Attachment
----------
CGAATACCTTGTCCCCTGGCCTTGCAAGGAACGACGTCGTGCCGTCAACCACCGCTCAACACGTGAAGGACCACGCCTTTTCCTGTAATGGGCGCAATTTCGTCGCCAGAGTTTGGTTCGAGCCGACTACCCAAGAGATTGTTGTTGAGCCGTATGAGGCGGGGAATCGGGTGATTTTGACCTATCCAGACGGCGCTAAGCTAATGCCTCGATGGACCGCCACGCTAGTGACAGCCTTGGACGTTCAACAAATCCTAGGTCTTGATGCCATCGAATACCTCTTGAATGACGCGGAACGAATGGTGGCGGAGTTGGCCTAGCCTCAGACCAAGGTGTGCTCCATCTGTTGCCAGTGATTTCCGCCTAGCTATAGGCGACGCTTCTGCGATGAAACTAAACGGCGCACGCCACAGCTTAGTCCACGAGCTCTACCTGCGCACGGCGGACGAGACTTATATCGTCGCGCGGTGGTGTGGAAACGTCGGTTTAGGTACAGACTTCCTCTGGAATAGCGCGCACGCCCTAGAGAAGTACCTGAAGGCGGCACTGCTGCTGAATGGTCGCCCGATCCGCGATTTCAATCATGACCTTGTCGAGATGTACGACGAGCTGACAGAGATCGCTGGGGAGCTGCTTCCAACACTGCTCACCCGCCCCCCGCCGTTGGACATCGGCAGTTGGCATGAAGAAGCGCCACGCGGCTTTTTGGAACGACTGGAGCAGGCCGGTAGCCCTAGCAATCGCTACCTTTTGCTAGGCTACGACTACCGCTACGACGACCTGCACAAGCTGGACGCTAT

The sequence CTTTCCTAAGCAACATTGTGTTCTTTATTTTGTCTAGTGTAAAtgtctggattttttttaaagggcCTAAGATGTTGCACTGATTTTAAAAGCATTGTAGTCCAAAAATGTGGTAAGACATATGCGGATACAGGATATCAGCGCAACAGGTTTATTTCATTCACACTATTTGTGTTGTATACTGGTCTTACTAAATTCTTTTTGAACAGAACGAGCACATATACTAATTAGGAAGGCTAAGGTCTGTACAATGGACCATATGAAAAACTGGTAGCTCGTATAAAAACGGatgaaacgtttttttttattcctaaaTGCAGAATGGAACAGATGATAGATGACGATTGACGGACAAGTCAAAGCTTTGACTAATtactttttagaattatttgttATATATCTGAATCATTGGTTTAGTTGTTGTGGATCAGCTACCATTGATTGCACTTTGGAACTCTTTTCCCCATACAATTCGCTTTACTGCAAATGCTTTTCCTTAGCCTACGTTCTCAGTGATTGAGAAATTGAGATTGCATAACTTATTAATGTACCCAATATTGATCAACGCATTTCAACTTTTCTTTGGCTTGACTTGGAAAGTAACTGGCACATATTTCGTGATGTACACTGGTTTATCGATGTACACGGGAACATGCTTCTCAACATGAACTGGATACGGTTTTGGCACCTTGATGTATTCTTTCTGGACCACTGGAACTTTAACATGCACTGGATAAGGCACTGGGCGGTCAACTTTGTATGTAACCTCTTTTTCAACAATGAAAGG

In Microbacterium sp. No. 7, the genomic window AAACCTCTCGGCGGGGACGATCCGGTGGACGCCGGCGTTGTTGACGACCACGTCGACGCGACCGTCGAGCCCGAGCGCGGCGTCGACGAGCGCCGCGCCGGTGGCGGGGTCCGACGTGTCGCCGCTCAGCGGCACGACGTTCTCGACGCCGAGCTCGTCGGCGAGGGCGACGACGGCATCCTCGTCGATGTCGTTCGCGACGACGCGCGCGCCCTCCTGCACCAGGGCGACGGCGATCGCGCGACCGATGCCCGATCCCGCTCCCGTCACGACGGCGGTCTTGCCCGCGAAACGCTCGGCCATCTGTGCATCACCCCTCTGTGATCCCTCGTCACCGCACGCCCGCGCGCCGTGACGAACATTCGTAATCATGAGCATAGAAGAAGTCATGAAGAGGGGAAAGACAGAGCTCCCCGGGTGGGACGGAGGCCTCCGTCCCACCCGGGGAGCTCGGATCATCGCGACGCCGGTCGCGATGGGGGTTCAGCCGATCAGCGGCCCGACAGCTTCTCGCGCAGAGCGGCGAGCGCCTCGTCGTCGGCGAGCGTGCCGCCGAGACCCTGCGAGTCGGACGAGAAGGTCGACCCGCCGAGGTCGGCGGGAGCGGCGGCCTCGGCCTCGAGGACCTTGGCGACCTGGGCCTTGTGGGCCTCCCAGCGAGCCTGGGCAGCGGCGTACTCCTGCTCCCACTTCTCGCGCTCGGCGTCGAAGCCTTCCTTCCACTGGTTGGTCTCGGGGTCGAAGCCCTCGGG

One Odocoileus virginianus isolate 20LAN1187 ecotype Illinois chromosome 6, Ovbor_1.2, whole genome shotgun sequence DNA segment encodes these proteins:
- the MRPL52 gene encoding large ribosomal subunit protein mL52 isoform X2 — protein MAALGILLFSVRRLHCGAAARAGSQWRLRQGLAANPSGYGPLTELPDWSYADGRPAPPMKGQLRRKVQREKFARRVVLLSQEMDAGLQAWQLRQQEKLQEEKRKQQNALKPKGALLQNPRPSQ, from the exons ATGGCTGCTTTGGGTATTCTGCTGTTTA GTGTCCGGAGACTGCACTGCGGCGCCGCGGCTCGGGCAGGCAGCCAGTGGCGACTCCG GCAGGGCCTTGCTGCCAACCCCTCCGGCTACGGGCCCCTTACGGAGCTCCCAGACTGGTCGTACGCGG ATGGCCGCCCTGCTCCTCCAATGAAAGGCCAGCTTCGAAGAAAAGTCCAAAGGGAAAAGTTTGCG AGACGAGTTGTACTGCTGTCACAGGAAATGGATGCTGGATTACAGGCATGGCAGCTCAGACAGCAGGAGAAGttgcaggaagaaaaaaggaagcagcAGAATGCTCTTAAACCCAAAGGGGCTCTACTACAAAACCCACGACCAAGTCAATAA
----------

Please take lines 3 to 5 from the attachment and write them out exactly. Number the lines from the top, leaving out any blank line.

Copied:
In Microbacterium sp. No. 7, the genomic window AAACCTCTCGGCGGGGACGATCCGGTGGACGCCGGCGTTGTTGACGACCACGTCGACGCGACCGTCGAGCCCGAGCGCGGCGTCGACGAGCGCCGCGCCGGTGGCGGGGTCCGACGTGTCGCCGCTCAGCGGCACGACGTTCTCGACGCCGAGCTCGTCGGCGAGGGCGACGACGGCATCCTCGTCGATGTCGTTCGCGACGACGCGCGCGCCCTCCTGCACCAGGGCGACGGCGATCGCGCGACCGATGCCCGATCCCGCTCCCGTCACGACGGCGGTCTTGCCCGCGAAACGCTCGGCCATCTGTGCATCACCCCTCTGTGATCCCTCGTCACCGCACGCCCGCGCGCCGTGACGAACATTCGTAATCATGAGCATAGAAGAAGTCATGAAGAGGGGAAAGACAGAGCTCCCCGGGTGGGACGGAGGCCTCCGTCCCACCCGGGGAGCTCGGATCATCGCGACGCCGGTCGCGATGGGGGTTCAGCCGATCAGCGGCCCGACAGCTTCTCGCGCAGAGCGGCGAGCGCCTCGTCGTCGGCGAGCGTGCCGCCGAGACCCTGCGAGTCGGACGAGAAGGTCGACCCGCCGAGGTCGGCGGGAGCGGCGGCCTCGGCCTCGAGGACCTTGGCGACCTGGGCCTTGTGGGCCTCCCAGCGAGCCTGGGCAGCGGCGTACTCCTGCTCCCACTTCTCGCGCTCGGCGTCGAAGCCTTCCTTCCACTGGTTGGTCTCGGGGTCGAAGCCCTCGGG

One Odocoileus virginianus isolate 20LAN1187 ecotype Illinois chromosome 6, Ovbor_1.2, whole genome shotgun sequence DNA segment encodes these proteins:
- the MRPL52 gene encoding large ribosomal subunit protein mL52 isoform X2 — protein MAALGILLFSVRRLHCGAAARAGSQWRLRQGLAANPSGYGPLTELPDWSYADGRPAPPMKGQLRRKVQREKFARRVVLLSQEMDAGLQAWQLRQQEKLQEEKRKQQNALKPKGALLQNPRPSQ, from the exons ATGGCTGCTTTGGGTATTCTGCTGTTTA GTGTCCGGAGACTGCACTGCGGCGCCGCGGCTCGGGCAGGCAGCCAGTGGCGACTCCG GCAGGGCCTTGCTGCCAACCCCTCCGGCTACGGGCCCCTTACGGAGCTCCCAGACTGGTCGTACGCGG ATGGCCGCCCTGCTCCTCCAATGAAAGGCCAGCTTCGAAGAAAAGTCCAAAGGGAAAAGTTTGCG AGACGAGTTGTACTGCTGTCACAGGAAATGGATGCTGGATTACAGGCATGGCAGCTCAGACAGCAGGAGAAGttgcaggaagaaaaaaggaagcagcAGAATGCTCTTAAACCCAAAGGGGCTCTACTACAAAACCCACGACCAAGTCAATAA